In speaking of final performances, tomorrow with be the final day to catch Arnie the Doughnut, a deliciously zany family musical with a book by Frances Limoncelli and music and lyrics by George Howe, based on the story by Laurie Keller. I was first introduced to these writers' work with their musical The Emperor's Groovy New Clothes, and Arnie, the tale of a doughnut and its new bakery owner, promises to be fun fare for all. The final two performances will be tomorrow, Saturday, July 21st at 11:00 am and 2:00 pm. If you need any more convincing, read on to learn more about the show.
Frances Limoncelli and George Howe: A silly, tuneful, delicious family musical that strives to redefine human/doughnut relations.
Me: You guys have collaborated on a couple of projects. How did your writing partnership begin?
Frances: George and I met in January of 1986 when I was a freshman in college and playing Mame in a production of the same name. I had 16 lightning fast costume changes and no dresser. George had just dropped out of school and was hanging around watching rehearsal. Everyone else I knew was already in the show and busy, so I walked out into the seats during our tech and asked him to be my dresser. He came backstage, I took off my clothes, and the rest is history. I think I said something like “Get used to these, you’re going to see a lot of them.” That what he claims, anyway.
When I got out of school I started doing summer stock at the same place George did – the infamous Weston Playhouse in Vermont, the one that we held the benefit for last fall. It was there that we started occasionally writing and/or performing in sketches or with parody lyrics to songs for their after-hours cabaret. Highlights include Bovinian Rhapsody, Vermont-themed opera parodies like Madame Buttermilk and The Magic Fudge, and a series of musical take-offs starring George’s version of Ethel Merman: The Sound of Merman, The Little Merman, and Ethel Merman is Peter Pan.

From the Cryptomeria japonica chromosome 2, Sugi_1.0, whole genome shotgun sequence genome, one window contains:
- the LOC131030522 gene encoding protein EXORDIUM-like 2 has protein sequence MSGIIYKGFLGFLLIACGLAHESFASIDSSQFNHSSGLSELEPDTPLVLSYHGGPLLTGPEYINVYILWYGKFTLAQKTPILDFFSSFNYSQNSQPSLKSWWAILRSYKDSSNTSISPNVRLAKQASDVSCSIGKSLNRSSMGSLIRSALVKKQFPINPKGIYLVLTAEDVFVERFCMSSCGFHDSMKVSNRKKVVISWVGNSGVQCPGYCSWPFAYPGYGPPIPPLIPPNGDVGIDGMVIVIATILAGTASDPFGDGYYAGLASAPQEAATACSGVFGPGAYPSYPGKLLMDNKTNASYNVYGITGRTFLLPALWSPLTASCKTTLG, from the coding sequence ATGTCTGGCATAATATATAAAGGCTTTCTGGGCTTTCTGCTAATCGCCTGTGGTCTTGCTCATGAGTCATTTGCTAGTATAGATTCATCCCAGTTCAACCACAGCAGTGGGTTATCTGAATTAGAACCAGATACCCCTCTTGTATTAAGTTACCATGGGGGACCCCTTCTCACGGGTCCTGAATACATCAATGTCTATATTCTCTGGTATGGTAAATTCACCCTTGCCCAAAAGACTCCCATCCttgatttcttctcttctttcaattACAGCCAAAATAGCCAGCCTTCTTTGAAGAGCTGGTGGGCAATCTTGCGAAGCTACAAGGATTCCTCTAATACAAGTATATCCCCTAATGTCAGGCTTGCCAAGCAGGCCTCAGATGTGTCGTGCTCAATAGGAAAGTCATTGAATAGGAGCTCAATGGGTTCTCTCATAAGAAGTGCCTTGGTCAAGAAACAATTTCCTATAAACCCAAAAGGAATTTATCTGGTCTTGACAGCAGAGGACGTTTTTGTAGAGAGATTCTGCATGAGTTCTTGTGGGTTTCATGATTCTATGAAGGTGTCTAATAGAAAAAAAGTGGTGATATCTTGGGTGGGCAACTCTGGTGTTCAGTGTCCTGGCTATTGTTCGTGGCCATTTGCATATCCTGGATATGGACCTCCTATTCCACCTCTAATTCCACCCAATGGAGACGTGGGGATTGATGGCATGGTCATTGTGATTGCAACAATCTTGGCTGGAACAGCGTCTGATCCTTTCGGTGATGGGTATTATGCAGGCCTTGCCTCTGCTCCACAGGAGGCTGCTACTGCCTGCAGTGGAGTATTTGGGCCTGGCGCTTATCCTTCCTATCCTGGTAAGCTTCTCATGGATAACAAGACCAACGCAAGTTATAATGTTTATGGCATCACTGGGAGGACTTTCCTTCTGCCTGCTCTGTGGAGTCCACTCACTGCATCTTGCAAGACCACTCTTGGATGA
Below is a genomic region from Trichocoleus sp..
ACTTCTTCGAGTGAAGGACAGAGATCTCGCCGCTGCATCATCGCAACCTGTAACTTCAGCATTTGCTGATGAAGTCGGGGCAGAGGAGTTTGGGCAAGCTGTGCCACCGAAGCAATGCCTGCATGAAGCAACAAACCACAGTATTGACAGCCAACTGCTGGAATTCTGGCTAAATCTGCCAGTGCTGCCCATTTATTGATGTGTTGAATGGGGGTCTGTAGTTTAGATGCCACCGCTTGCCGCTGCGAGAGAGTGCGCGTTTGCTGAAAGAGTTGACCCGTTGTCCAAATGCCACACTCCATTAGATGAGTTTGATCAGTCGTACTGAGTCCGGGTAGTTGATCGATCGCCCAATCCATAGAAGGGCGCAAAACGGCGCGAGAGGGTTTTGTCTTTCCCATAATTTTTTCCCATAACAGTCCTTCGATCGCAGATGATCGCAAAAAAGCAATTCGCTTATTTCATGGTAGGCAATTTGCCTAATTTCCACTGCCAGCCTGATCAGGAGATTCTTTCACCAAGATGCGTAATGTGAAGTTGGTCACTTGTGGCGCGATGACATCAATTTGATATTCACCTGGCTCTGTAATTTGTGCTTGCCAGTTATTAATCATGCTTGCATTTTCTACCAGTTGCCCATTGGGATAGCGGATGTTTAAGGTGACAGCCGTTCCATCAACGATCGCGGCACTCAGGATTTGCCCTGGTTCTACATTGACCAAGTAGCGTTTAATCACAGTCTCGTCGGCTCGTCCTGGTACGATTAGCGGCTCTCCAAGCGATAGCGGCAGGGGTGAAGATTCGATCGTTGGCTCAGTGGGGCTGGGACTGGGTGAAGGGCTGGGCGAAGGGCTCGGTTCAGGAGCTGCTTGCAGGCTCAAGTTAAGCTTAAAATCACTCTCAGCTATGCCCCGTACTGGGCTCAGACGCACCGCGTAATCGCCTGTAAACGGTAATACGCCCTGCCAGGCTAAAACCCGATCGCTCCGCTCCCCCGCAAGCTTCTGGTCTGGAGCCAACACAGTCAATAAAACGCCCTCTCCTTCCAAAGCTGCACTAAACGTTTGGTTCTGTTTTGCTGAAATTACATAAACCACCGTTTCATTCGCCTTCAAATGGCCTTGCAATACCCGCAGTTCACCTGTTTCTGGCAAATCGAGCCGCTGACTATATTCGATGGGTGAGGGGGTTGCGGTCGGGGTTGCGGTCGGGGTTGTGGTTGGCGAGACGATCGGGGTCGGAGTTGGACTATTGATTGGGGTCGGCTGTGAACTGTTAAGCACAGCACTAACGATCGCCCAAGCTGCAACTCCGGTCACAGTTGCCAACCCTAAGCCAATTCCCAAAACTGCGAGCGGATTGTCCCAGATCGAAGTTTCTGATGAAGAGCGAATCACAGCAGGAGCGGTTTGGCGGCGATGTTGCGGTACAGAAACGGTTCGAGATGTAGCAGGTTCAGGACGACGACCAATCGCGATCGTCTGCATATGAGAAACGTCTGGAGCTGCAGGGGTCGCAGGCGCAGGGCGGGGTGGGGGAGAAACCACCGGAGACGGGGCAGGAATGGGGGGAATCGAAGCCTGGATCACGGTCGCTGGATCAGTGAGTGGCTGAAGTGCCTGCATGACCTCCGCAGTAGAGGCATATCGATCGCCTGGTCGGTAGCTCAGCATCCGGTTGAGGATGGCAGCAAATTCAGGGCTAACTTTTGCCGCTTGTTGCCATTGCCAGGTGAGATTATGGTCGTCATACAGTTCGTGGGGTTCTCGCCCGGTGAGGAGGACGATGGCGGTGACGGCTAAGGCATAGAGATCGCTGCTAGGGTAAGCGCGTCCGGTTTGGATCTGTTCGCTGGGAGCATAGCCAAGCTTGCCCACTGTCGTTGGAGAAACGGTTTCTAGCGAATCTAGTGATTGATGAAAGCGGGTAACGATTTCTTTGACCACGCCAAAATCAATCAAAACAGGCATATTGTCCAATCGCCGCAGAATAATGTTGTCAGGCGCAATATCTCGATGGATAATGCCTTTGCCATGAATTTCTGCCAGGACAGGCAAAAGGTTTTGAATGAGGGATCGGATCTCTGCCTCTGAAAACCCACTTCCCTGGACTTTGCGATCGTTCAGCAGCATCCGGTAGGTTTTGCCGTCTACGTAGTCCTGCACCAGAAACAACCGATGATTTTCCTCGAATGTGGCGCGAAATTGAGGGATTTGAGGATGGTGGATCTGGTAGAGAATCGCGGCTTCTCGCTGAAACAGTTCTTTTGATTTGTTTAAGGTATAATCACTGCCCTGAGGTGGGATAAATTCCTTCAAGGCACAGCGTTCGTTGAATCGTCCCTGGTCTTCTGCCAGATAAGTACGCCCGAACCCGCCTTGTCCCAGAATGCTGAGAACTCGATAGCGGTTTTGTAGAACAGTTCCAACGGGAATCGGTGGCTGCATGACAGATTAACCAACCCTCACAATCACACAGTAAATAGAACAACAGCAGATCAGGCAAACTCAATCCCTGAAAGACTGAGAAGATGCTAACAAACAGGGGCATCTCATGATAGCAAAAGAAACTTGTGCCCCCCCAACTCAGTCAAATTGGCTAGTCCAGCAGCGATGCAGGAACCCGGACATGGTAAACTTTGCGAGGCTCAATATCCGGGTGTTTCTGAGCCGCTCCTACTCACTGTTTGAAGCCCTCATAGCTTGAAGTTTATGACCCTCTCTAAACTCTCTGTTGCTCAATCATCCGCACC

George and I both moved to NY (Brooklyn, actually) after I graduated college. After a year I moved to Chicago and he followed three months later. My boyfriend at the time used to say to me, “I guess it’s love you, love George.” True.
Me: What has the process been like bringing the show from Chicago to New York?
Frances and George: We had a great experience developing Arnie in Chicago for the theatre that commissioned it: Lifeline Theatre, for whom we have written many shows. We struggled for weeks trying to decide how much of the Chicago production could transfer to the festival. When we finally accepted the fact that it was just too expensive and complicated to transfer anything, we started anew in New York, and we’re really happy with that decision. It’s been so exciting to return to New York, where our theatre careers began and where we have our roots. It’s a sort of homecoming. And it has reunited us with so many of our New York theatre industry friends.
Me: What is your approach for writing a show that is good for both an adult and child audience?
Frances and George: That’s easy – we write what we like. Maybe that makes us 8 year olds on the inside, but that’s what we do. We don’t believe in talking down to kids. We find no difference in writing for children than for adults. Either way we just write what makes us laugh, or what touches us. That’s why grownups are always surprised how much they enjoy our family shows – they assume that it’ll be dumbed down or over simplified. We find that our material works on many levels so that a 4 year old can be entranced by color, sound, and silliness, while a 10 year old gets the character conflict and loves the catchy tunes, and the adults appreciate how sophisticated the music is and the wit of the script. They also pick up on all the references we have sprinkled throughout.
Me: What are you most looking forward to about NYMF?
Frances and George: We are thrilled for our work to be seen by New York theatre audiences and by industry leaders who could give the show a life in the future. We would love for Arnie the Doughnut to be seen by families all over the world. And we hope that, as a writing team, we get a career boost that will open doors for us as a writing team.